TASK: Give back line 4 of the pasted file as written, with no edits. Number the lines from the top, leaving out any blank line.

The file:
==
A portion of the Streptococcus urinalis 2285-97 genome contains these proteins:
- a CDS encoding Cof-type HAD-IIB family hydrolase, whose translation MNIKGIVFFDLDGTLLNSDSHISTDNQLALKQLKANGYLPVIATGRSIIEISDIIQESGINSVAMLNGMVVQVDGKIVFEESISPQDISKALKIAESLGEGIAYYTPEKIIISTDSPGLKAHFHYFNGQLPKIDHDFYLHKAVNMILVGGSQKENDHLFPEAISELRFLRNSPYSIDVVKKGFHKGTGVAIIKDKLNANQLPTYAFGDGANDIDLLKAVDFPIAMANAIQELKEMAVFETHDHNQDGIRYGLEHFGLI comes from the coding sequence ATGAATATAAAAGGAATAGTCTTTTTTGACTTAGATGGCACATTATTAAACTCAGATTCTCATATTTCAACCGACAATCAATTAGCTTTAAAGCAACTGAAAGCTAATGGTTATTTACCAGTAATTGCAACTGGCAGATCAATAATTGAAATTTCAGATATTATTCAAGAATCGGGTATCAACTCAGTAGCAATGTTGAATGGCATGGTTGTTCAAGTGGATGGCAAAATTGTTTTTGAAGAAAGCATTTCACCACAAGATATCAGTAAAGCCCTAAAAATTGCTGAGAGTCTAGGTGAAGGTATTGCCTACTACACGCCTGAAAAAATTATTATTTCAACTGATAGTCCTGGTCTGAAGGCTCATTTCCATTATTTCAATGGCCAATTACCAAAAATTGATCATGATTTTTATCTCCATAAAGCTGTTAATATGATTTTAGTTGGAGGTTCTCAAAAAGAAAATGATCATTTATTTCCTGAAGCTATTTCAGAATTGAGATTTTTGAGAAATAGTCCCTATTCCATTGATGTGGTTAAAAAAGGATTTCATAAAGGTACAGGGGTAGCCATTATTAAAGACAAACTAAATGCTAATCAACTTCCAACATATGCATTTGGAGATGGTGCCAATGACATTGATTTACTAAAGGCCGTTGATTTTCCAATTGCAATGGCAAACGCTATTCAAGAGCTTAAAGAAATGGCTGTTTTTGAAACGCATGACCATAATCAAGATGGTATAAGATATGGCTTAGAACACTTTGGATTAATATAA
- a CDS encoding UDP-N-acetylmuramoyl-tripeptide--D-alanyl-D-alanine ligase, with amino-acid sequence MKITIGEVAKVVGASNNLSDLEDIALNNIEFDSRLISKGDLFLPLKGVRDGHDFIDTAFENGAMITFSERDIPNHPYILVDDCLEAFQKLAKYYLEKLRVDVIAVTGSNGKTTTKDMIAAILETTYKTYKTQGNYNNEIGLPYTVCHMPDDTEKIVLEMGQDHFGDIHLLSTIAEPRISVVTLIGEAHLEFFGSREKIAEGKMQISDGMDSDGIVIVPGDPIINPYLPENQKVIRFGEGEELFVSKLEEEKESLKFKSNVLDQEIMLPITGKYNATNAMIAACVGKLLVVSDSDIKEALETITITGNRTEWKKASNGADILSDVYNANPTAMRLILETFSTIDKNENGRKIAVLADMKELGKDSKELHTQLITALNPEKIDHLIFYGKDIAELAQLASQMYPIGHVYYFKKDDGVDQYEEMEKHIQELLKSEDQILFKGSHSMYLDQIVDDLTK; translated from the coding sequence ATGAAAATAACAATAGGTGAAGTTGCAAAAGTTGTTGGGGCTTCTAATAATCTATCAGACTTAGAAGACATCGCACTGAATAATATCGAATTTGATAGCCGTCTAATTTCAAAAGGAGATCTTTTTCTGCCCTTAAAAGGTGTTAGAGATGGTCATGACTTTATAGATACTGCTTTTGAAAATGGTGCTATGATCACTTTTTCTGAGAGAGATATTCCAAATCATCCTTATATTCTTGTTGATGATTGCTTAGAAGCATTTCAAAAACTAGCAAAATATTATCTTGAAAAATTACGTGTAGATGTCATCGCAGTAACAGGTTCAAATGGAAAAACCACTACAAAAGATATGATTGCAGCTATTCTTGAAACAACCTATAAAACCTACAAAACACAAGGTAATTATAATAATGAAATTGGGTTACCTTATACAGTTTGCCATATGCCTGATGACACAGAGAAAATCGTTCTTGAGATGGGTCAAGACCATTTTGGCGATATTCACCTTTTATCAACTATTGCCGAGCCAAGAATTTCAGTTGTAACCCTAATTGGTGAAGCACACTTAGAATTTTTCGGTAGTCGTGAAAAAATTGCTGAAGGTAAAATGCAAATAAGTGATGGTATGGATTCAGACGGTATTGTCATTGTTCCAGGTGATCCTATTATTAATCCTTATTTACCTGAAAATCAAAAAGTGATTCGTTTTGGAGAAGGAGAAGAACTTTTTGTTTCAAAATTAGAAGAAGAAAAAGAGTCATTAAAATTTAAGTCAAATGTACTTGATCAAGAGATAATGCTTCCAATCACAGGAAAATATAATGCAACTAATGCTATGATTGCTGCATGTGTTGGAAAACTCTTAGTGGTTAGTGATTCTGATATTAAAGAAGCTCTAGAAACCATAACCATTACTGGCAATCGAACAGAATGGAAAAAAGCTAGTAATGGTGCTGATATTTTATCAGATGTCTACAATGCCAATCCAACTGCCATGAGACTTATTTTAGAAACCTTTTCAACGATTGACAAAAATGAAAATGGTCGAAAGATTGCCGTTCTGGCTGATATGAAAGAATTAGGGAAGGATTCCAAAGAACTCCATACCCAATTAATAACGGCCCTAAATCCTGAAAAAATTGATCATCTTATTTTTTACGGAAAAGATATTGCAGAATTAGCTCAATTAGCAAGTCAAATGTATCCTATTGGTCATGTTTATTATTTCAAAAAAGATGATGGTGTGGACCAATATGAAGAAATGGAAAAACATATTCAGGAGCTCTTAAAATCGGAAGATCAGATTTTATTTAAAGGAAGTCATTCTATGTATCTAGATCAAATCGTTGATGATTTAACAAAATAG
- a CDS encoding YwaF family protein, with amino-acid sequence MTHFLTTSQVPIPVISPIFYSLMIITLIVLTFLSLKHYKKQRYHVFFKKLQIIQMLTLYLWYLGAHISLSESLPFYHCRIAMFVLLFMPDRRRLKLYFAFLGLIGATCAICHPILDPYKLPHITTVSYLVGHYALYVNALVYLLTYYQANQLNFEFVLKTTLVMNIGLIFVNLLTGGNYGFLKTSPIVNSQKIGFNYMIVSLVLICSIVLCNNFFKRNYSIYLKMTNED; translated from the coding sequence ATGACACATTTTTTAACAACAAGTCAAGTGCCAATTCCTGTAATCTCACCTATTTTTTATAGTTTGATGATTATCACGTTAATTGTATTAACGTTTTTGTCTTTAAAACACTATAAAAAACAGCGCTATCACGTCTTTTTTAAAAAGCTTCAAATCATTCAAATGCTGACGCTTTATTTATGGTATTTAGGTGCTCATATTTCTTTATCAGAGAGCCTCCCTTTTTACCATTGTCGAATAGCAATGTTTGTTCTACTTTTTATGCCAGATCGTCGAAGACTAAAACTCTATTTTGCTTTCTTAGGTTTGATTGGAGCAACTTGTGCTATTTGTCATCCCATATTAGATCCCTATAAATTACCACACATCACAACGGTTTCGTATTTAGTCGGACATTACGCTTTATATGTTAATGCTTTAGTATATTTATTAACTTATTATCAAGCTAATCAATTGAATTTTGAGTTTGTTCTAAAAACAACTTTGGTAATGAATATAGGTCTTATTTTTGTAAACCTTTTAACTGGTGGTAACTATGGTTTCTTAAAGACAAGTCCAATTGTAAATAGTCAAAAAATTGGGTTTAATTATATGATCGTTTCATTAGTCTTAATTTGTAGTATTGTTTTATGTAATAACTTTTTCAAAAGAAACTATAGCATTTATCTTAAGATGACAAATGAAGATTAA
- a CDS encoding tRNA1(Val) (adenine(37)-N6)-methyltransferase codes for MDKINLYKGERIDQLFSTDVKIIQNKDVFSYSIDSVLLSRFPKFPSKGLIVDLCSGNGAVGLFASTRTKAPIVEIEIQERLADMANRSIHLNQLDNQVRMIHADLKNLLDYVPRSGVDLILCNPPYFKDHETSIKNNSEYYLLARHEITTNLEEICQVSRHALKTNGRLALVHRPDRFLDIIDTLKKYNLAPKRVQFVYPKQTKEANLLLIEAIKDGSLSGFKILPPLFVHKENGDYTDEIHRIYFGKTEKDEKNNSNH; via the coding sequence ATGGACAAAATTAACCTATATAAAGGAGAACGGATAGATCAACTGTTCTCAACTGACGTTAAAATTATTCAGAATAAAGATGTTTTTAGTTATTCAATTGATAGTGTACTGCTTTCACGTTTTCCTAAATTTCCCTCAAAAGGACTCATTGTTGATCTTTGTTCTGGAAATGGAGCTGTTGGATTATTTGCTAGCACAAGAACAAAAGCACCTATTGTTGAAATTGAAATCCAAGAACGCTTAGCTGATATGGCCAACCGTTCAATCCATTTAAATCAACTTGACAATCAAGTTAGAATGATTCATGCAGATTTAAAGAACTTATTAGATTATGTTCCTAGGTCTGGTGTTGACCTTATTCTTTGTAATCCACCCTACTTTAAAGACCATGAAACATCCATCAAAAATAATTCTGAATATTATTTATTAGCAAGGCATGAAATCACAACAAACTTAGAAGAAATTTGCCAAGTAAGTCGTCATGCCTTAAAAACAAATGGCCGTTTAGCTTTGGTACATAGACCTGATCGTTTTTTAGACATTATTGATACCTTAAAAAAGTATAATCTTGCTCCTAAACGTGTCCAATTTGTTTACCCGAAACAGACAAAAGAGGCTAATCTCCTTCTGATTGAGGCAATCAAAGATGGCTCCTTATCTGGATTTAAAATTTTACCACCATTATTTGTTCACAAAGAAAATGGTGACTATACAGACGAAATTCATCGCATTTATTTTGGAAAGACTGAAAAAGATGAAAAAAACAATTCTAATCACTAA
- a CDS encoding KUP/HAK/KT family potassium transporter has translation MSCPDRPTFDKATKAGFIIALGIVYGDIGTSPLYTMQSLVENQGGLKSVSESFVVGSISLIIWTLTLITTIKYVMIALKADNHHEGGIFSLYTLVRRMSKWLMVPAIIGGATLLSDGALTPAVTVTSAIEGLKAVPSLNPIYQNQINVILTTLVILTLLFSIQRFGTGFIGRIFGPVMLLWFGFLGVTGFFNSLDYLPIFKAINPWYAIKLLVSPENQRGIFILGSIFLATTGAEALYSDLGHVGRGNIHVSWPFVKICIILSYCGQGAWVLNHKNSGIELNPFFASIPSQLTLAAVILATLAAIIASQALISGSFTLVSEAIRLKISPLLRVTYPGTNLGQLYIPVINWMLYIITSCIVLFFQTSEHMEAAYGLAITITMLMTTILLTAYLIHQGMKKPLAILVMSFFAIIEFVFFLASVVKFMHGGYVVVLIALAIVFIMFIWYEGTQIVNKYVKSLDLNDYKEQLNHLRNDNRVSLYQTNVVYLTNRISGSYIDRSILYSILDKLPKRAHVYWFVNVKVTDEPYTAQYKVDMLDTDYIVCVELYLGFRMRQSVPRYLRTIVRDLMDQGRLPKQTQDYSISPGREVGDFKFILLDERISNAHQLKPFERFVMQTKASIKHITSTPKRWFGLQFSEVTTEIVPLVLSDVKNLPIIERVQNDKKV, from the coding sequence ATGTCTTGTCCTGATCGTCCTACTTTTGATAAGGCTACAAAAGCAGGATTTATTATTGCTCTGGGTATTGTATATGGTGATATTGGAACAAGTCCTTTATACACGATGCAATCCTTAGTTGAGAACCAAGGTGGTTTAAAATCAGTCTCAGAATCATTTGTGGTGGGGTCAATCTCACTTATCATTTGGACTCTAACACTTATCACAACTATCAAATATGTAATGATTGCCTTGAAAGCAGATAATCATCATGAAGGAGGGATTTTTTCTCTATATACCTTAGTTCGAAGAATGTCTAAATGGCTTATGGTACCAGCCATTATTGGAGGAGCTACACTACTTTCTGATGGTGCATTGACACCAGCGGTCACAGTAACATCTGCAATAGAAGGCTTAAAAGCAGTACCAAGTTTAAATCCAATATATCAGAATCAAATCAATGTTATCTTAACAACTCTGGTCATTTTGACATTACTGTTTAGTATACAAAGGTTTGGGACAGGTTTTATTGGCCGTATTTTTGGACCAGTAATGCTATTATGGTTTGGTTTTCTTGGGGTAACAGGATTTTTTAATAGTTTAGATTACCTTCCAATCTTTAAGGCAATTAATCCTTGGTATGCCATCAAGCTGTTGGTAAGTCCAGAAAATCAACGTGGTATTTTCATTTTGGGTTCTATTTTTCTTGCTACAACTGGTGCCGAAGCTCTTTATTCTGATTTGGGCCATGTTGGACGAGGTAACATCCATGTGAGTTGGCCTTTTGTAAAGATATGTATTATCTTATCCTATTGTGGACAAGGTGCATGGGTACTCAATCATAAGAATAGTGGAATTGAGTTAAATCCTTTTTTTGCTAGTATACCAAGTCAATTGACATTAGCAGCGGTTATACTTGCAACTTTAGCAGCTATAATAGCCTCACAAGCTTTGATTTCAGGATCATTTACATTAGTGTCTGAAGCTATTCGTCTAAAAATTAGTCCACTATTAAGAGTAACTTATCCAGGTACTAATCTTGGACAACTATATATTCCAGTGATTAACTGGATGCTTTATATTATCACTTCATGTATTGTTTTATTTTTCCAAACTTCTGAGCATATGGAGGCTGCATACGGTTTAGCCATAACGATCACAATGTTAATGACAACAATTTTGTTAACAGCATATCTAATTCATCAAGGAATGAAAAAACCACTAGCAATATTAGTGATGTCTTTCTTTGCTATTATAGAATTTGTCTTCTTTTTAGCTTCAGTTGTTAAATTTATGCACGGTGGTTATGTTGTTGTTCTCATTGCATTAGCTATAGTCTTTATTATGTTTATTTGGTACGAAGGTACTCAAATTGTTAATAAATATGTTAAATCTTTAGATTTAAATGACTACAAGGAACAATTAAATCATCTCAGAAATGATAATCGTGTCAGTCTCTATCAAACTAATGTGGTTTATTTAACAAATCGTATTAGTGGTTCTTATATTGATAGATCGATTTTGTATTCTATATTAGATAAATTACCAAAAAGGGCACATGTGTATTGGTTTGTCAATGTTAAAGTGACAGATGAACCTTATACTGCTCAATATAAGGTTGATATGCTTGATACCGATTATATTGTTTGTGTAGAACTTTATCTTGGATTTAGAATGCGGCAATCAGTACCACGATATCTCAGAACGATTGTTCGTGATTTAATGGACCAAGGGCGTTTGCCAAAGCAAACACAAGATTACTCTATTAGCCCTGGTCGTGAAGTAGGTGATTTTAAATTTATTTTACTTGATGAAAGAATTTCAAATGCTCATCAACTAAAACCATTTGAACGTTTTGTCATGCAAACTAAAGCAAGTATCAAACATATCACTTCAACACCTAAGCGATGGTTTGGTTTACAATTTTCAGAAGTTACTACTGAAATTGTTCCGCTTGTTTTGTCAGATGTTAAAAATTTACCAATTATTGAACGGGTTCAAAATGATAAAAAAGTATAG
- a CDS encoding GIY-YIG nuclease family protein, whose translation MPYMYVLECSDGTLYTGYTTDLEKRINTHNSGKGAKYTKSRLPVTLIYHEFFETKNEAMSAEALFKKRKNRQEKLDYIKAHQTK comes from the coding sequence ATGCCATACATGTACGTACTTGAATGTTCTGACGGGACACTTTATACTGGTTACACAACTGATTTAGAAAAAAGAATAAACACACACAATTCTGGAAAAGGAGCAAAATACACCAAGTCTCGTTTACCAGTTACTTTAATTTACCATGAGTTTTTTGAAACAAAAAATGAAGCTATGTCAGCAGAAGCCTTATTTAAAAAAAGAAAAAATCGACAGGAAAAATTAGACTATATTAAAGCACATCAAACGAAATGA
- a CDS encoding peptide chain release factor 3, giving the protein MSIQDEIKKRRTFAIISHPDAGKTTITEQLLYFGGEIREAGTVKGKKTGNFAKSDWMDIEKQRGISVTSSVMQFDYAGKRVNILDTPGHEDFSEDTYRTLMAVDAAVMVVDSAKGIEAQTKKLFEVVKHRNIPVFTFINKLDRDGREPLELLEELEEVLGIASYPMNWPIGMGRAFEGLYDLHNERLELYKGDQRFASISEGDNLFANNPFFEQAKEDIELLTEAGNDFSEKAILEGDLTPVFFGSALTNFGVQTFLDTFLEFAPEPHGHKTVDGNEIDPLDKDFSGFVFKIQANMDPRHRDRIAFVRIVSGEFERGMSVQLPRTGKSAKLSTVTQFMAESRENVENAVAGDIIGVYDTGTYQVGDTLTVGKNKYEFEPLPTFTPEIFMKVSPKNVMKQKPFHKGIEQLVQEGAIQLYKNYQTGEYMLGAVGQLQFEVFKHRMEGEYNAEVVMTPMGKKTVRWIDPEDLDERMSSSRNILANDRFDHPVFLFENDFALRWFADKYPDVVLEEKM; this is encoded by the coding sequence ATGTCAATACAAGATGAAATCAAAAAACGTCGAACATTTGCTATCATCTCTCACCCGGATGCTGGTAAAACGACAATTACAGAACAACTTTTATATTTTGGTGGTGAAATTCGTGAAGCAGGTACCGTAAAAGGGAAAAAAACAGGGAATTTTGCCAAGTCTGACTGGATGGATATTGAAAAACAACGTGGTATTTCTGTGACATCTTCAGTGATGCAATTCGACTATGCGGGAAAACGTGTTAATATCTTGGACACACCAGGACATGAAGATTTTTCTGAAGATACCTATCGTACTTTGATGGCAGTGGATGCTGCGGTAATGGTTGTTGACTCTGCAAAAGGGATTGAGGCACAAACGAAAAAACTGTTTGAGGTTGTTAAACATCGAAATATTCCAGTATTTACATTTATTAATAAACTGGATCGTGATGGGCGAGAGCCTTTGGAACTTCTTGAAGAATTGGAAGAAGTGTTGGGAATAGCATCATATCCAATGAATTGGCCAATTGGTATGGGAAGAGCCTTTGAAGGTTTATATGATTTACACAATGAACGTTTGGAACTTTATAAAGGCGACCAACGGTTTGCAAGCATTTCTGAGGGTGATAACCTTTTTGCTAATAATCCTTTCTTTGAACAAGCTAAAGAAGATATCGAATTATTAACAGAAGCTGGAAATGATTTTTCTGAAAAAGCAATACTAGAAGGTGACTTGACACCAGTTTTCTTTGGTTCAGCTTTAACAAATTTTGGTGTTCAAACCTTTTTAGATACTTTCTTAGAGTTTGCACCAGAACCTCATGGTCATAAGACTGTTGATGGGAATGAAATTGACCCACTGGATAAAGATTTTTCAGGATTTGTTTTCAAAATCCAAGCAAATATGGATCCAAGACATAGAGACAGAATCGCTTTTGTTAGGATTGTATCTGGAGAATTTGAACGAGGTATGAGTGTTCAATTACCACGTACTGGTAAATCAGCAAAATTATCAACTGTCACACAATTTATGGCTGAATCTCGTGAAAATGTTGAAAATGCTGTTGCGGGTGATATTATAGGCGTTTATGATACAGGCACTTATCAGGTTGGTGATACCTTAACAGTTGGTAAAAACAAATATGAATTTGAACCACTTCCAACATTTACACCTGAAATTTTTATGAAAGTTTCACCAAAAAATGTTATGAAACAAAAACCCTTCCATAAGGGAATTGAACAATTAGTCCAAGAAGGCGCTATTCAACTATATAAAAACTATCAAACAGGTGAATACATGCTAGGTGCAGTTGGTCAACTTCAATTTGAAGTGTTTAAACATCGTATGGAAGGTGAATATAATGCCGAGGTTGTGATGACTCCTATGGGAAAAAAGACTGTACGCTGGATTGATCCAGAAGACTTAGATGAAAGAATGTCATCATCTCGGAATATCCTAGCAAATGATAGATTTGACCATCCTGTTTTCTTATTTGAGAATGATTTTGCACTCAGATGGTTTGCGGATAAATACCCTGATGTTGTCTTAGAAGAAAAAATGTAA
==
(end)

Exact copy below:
- a CDS encoding YwaF family protein, with amino-acid sequence MTHFLTTSQVPIPVISPIFYSLMIITLIVLTFLSLKHYKKQRYHVFFKKLQIIQMLTLYLWYLGAHISLSESLPFYHCRIAMFVLLFMPDRRRLKLYFAFLGLIGATCAICHPILDPYKLPHITTVSYLVGHYALYVNALVYLLTYYQANQLNFEFVLKTTLVMNIGLIFVNLLTGGNYGFLKTSPIVNSQKIGFNYMIVSLVLICSIVLCNNFFKRNYSIYLKMTNED; translated from the coding sequence ATGACACATTTTTTAACAACAAGTCAAGTGCCAATTCCTGTAATCTCACCTATTTTTTATAGTTTGATGATTATCACGTTAATTGTATTAACGTTTTTGTCTTTAAAACACTATAAAAAACAGCGCTATCACGTCTTTTTTAAAAAGCTTCAAATCATTCAAATGCTGACGCTTTATTTATGGTATTTAGGTGCTCATATTTCTTTATCAGAGAGCCTCCCTTTTTACCATTGTCGAATAGCAATGTTTGTTCTACTTTTTATGCCAGATCGTCGAAGACTAAAACTCTATTTTGCTTTCTTAGGTTTGATTGGAGCAACTTGTGCTATTTGTCATCCCATATTAGATCCCTATAAATTACCACACATCACAACGGTTTCGTATTTAGTCGGACATTACGCTTTATATGTTAATGCTTTAGTATATTTATTAACTTATTATCAAGCTAATCAATTGAATTTTGAGTTTGTTCTAAAAACAACTTTGGTAATGAATATAGGTCTTATTTTTGTAAACCTTTTAACTGGTGGTAACTATGGTTTCTTAAAGACAAGTCCAATTGTAAATAGTCAAAAAATTGGGTTTAATTATATGATCGTTTCATTAGTCTTAATTTGTAGTATTGTTTTATGTAATAACTTTTTCAAAAGAAACTATAGCATTTATCTTAAGATGACAAATGAAGATTAA